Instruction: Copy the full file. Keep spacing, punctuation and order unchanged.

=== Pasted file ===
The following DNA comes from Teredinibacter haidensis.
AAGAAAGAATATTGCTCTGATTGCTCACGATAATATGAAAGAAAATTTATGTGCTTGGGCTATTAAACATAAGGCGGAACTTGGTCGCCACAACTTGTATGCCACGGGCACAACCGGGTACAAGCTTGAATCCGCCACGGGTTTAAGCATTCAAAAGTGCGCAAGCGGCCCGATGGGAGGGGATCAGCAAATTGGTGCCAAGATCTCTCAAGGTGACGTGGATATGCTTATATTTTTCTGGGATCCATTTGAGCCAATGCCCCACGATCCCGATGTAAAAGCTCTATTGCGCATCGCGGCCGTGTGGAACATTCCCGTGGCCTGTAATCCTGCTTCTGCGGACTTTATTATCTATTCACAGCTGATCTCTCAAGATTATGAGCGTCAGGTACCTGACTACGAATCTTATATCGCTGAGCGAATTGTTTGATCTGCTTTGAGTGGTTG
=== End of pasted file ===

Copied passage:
The following DNA comes from Teredinibacter haidensis.
AAGAAAGAATATTGCTCTGATTGCTCACGATAATATGAAAGAAAATTTATGTGCTTGGGCTATTAAACATAAGGCGGAACTTGGTCGCCACAACTTGTATGCCACGGGCACAACCGGGTACAAGCTTGAATCCGCCACGGGTTTAAGCATTCAAAAGTGCGCAAGCGGCCCGATGGGAGGGGATCAGCAAATTGGTGCCAAGATCTCTCAAGGTGACGTGGATATGCTTATATTTTTCTGGGATCCATTTGAGCCAATGCCCCACGATCCCGATGTAAAAGCTCTATTGCGCATCGCGGCCGTGTGGAACATTCCCGTGGCCTGTAATCCTGCTTCTGCGGACTTTATTATCTATTCACAGCTGATCTCTCAAGATTATGAGCGTCAGGTACCTGACTACGAATCTTATATCGCTGAGCGAATTGTTTGATCTGCTTTGAGTGGTTG